But while that film occupies a key position on this list, it’s just one of many to tackle the same topic — and in my opinion, it’s not even the scariest. Here are some prime examples of nuclear horror that will cast an ominous, ashen cloud over your sanity…
THE WAR GAME (1965)
Intended for British television but pulled by the BBC due to concerns over its frightening content, this highly controversial and pioneering mockumentary employs a realistic real-time news format to package a grim and horrifying scenario in which Cold War tensions finally ignite into a thermonuclear exchange over Europe.
While not as brutally graphic as THREADS or as slickly-produced as THE DAY AFTER, it dared to tackle a previously untouchable topic, and despite the initial ban on any airings of the program (the BBC finally relented in 1985), its theatrical release drew major international acclaim. It even won an Academy Award in 1966 for Best Documentary Feature — despite being entirely fictional. Even when seen as a time capsule of a bygone era, it still brings major chills today, and is now considered one of the most significant anti-war films ever made.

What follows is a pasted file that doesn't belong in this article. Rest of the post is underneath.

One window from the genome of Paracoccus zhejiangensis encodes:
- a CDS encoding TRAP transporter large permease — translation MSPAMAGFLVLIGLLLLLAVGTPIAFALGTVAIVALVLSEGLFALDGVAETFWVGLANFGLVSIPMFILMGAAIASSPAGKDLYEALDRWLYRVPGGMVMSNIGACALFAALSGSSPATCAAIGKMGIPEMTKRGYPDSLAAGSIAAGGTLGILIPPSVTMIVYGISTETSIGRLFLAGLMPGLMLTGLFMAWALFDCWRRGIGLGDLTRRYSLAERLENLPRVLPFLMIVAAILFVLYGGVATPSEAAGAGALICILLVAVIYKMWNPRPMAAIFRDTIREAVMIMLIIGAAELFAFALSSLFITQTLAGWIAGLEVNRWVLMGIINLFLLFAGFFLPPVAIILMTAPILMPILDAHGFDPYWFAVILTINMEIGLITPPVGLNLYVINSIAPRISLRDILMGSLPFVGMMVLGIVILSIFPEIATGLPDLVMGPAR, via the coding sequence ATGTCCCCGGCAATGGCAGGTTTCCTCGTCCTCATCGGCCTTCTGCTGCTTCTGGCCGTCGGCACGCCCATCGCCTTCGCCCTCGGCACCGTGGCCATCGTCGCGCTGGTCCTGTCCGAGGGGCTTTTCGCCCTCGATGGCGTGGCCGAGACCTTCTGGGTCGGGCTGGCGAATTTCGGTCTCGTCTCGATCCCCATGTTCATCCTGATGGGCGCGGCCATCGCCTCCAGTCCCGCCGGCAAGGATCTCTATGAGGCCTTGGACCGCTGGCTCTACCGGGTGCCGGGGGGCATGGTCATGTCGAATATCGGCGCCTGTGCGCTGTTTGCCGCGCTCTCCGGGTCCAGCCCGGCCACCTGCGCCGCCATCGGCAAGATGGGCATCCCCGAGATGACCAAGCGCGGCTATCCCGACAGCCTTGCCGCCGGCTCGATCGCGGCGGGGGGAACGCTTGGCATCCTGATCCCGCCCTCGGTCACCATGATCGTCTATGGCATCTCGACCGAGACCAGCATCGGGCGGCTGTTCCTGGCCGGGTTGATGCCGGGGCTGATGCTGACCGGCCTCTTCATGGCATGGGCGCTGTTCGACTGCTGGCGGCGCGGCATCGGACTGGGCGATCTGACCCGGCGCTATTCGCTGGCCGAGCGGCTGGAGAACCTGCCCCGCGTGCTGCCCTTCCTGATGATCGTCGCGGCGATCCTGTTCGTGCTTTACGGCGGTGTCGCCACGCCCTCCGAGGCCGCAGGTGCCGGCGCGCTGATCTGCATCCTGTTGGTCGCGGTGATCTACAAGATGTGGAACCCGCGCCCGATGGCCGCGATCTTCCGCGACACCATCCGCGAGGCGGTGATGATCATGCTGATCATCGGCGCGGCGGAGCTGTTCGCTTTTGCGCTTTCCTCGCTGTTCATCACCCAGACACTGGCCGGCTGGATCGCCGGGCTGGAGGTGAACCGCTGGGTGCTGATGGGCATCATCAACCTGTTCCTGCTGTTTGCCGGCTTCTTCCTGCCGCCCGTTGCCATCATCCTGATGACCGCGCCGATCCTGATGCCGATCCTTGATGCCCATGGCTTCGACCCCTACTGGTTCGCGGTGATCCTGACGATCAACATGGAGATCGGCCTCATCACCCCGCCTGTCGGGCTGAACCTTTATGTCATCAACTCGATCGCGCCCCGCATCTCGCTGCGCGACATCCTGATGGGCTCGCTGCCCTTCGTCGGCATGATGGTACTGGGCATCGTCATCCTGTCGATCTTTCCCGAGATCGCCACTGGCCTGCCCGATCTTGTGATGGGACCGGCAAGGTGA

THE ATOMIC CAFÉ (1982)
Don’t be misled by the darkly comic approach of filmmakers Jayne Loader, Kevin Rafferty and Pierce Rafferty to their subject matter; this award-winning documentary — assembled entirely from newsreels, atomic “safety” films, instructional programs and news coverage into an atomic-age pop culture collage — can also be interpreted as a scathing critique of US government propaganda regarding atomic technology and nuclear warfare.